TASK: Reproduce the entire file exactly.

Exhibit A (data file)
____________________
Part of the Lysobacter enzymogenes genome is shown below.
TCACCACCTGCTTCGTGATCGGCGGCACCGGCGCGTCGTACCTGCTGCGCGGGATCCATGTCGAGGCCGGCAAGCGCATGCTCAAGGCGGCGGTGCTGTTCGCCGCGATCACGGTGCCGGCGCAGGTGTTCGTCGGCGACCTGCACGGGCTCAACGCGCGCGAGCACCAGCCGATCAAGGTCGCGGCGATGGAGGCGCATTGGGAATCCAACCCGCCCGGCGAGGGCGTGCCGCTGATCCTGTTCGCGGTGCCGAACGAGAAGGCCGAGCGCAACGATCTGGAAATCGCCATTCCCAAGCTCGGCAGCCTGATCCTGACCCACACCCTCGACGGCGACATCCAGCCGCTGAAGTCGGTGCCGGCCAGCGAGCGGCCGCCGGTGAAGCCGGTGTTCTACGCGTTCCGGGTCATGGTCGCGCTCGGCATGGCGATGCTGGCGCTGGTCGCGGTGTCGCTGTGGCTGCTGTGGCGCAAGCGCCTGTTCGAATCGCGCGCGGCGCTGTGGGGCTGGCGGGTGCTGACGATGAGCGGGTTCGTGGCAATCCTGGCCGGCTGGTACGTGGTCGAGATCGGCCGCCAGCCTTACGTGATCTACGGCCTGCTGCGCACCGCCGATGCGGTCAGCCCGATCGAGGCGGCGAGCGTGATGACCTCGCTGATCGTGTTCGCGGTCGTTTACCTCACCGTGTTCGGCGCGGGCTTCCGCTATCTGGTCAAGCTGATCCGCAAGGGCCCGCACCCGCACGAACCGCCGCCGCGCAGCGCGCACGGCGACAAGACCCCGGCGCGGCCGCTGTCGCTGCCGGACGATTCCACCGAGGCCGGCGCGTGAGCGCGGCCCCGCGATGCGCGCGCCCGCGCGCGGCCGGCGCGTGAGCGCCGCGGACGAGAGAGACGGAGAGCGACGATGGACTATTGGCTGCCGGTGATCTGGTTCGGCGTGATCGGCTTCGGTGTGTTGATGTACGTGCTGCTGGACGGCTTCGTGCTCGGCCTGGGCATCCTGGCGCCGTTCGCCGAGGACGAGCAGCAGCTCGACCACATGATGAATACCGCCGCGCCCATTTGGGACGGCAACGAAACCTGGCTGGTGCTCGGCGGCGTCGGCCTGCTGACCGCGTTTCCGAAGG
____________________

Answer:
Part of the Lysobacter enzymogenes genome is shown below.
TCACCACCTGCTTCGTGATCGGCGGCACCGGCGCGTCGTACCTGCTGCGCGGGATCCATGTCGAGGCCGGCAAGCGCATGCTCAAGGCGGCGGTGCTGTTCGCCGCGATCACGGTGCCGGCGCAGGTGTTCGTCGGCGACCTGCACGGGCTCAACGCGCGCGAGCACCAGCCGATCAAGGTCGCGGCGATGGAGGCGCATTGGGAATCCAACCCGCCCGGCGAGGGCGTGCCGCTGATCCTGTTCGCGGTGCCGAACGAGAAGGCCGAGCGCAACGATCTGGAAATCGCCATTCCCAAGCTCGGCAGCCTGATCCTGACCCACACCCTCGACGGCGACATCCAGCCGCTGAAGTCGGTGCCGGCCAGCGAGCGGCCGCCGGTGAAGCCGGTGTTCTACGCGTTCCGGGTCATGGTCGCGCTCGGCATGGCGATGCTGGCGCTGGTCGCGGTGTCGCTGTGGCTGCTGTGGCGCAAGCGCCTGTTCGAATCGCGCGCGGCGCTGTGGGGCTGGCGGGTGCTGACGATGAGCGGGTTCGTGGCAATCCTGGCCGGCTGGTACGTGGTCGAGATCGGCCGCCAGCCTTACGTGATCTACGGCCTGCTGCGCACCGCCGATGCGGTCAGCCCGATCGAGGCGGCGAGCGTGATGACCTCGCTGATCGTGTTCGCGGTCGTTTACCTCACCGTGTTCGGCGCGGGCTTCCGCTATCTGGTCAAGCTGATCCGCAAGGGCCCGCACCCGCACGAACCGCCGCCGCGCAGCGCGCACGGCGACAAGACCCCGGCGCGGCCGCTGTCGCTGCCGGACGATTCCACCGAGGCCGGCGCGTGAGCGCGGCCCCGCGATGCGCGCGCCCGCGCGCGGCCGGCGCGTGAGCGCCGCGGACGAGAGAGACGGAGAGCGACGATGGACTATTGGCTGCCGGTGATCTGGTTCGGCGTGATCGGCTTCGGTGTGTTGATGTACGTGCTGCTGGACGGCTTCGTGCTCGGCCTGGGCATCCTGGCGCCGTTCGCCGAGGACGAGCAGCAGCTCGACCACATGATGAATACCGCCGCGCCCATTTGGGACGGCAACGAAACCTGGCTGGTGCTCGGCGGCGTCGGCCTGCTGACCGCGTTTCCGAAGG